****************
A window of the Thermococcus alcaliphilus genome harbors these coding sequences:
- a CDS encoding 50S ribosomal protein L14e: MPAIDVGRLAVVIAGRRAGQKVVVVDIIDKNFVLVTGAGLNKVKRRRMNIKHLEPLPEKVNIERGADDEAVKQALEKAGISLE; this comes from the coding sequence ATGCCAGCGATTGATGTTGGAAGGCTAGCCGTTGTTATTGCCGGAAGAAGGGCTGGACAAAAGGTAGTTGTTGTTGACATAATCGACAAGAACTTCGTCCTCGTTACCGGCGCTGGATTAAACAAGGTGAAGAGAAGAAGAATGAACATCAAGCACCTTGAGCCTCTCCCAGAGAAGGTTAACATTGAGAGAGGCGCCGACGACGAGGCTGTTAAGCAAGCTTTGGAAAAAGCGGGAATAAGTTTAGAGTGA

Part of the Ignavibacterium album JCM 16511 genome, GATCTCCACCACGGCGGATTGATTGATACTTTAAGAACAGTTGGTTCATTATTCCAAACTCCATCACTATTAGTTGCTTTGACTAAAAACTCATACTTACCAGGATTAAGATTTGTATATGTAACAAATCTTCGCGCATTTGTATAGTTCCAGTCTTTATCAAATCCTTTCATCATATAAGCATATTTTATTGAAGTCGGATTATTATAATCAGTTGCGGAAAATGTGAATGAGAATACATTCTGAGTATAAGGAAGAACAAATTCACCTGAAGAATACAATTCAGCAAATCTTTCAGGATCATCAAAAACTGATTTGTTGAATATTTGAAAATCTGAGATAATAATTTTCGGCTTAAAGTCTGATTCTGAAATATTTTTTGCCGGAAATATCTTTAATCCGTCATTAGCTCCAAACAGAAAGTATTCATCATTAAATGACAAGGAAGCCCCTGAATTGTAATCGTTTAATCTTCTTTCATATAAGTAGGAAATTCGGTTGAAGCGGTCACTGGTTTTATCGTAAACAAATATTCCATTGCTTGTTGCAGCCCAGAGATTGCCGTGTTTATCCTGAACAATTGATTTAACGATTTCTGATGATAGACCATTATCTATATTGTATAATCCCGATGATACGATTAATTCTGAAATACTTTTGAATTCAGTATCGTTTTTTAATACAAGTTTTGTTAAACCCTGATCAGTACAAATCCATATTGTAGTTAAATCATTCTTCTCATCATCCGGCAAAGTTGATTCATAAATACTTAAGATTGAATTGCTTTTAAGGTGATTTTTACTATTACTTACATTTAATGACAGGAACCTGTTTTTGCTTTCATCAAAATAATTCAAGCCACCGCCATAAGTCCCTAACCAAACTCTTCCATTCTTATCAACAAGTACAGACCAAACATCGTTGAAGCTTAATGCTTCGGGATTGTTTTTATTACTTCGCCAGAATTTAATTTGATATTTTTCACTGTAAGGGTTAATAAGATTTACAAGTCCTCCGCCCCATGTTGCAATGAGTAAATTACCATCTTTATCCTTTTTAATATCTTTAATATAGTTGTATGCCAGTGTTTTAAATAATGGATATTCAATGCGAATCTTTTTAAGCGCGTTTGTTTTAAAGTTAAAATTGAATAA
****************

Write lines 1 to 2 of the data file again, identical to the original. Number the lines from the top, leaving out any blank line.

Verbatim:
A window of the Thermococcus alcaliphilus genome harbors these coding sequences:
- a CDS encoding 50S ribosomal protein L14e: MPAIDVGRLAVVIAGRRAGQKVVVVDIIDKNFVLVTGAGLNKVKRRRMNIKHLEPLPEKVNIERGADDEAVKQALEKAGISLE; this comes from the coding sequence ATGCCAGCGATTGATGTTGGAAGGCTAGCCGTTGTTATTGCCGGAAGAAGGGCTGGACAAAAGGTAGTTGTTGTTGACATAATCGACAAGAACTTCGTCCTCGTTACCGGCGCTGGATTAAACAAGGTGAAGAGAAGAAGAATGAACATCAAGCACCTTGAGCCTCTCCCAGAGAAGGTTAACATTGAGAGAGGCGCCGACGACGAGGCTGTTAAGCAAGCTTTGGAAAAAGCGGGAATAAGTTTAGAGTGA